Before they capitalised on Facebook to promote…
It’s still early days in our national exploration into how Russia used—and apparently continues to use—social media to influence not just American vote …
Previously today, I made a commitment not to make an analysis until I could examine the details of the “ads”. I’m sticking to that commitment. The problem is twofold, at the moment. Twitter is publicly traded and doesn’t want to lose value through too much transparency. Second, Twitter hasn’t fully assessed the legal ramifications of…
Reports that Russians used Facebook to sow “political discord and fuel an atmosphere of incivility and chaos” have added worries to future U.S. elections.
Executives from Facebook, Alphabet’s Google and Twitter have been asked to testify before the U.S. Congress in coming weeks.
Representatives of social-media giant Twitter will visit the U.S. Congress on September 28 as part of House and Senate investigations into possible Russian interference in the 2016 elections. …
Facebook has faced the most scrutiny over social media’s role in the 2016 election. But Twitter may have been used even more extensively by Russians.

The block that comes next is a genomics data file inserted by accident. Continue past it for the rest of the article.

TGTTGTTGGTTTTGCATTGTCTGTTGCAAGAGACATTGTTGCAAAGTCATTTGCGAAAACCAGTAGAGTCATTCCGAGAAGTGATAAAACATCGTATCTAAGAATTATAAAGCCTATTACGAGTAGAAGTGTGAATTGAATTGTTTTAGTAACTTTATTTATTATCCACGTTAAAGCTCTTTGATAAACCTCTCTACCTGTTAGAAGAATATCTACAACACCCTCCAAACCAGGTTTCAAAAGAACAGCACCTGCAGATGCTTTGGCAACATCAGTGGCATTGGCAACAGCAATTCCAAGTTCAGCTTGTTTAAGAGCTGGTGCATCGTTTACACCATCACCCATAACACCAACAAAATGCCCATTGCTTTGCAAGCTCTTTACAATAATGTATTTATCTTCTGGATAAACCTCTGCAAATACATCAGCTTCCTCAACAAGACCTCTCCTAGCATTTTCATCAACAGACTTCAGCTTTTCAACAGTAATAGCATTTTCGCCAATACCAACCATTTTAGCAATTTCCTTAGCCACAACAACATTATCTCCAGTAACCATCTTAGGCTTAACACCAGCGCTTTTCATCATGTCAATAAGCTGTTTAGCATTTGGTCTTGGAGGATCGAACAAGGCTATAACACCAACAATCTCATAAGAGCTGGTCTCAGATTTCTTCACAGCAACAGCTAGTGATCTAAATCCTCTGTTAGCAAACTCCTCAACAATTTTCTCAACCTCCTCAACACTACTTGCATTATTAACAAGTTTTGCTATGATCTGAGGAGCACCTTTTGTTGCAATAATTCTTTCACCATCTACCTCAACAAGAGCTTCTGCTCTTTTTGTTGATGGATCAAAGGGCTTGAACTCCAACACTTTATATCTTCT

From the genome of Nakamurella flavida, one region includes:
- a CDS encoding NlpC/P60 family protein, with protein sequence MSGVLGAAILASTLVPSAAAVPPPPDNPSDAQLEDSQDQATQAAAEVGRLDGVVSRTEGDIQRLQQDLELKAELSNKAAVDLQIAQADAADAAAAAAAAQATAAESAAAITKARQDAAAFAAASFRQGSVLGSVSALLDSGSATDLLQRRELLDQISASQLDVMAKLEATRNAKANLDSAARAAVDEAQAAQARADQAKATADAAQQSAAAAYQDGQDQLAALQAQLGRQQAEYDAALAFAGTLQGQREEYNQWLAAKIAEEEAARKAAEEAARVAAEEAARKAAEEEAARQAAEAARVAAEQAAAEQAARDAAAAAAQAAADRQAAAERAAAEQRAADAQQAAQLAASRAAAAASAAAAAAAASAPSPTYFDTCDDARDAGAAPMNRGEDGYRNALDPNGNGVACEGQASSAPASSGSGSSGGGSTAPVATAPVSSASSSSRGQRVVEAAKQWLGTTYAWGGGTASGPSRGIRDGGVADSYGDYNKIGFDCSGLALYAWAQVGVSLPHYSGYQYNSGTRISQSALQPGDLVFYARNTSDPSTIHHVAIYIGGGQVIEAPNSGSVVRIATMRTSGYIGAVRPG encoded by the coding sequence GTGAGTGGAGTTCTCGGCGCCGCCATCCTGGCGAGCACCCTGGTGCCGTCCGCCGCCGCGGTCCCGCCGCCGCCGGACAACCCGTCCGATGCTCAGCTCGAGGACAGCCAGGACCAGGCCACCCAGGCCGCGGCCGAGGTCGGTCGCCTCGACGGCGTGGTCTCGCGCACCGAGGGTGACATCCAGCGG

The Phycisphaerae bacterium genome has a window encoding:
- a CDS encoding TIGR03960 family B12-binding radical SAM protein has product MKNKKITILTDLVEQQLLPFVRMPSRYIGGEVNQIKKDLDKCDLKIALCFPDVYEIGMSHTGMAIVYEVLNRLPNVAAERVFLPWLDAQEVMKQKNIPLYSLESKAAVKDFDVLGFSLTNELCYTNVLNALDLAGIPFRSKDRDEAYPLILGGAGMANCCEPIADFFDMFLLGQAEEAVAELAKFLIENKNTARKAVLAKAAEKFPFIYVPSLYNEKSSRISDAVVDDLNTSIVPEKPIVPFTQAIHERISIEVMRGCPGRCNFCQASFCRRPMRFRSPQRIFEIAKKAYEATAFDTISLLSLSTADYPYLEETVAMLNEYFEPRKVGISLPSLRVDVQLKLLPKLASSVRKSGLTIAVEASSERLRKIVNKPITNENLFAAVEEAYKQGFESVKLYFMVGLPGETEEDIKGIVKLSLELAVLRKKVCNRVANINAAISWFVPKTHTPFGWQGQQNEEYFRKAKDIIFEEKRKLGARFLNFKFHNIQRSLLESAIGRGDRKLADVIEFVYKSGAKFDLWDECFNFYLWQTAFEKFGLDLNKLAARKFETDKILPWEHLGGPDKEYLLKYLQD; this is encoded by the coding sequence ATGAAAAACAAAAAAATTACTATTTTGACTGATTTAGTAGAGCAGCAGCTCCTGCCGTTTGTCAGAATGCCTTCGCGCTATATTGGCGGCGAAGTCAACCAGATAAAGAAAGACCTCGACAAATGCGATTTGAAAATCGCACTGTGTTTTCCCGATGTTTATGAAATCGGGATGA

A closed-door briefing for Senate staffers will put the social media company into the same hot seat occupied for weeks by its larger rival Facebook.
Twitter will appear before Congress Thursday as investigators prepare to receive 3,000 ads turned over by Facebook showing Russian attempts at election meddling
The adviser, Roger J. Stone Jr., also said he told the House Intelligence Committee that he had not colluded with Russians or seen any collusion by Trump associates.
The Trump administration plans to restrict Russian surveillance flights over certain regions of the U.S. in response to alleged violations of the Open Skies Treaty by Moscow.
A Republican Congressman is asking leading tech companies for evidence that Russia bankrolled ads opposing hydraulic fracturing, a contentious energy extraction process that has split American politics.
Marine Corps Gen. Joseph Dunford’s nomination now heads to the full Senate for a vote, and he is expected to be easily confirmed.
The head of Russia’s space agency on Wednesday said the first parts of a U.S.-Russia lunar station could be orbiting the moon as early as 2024.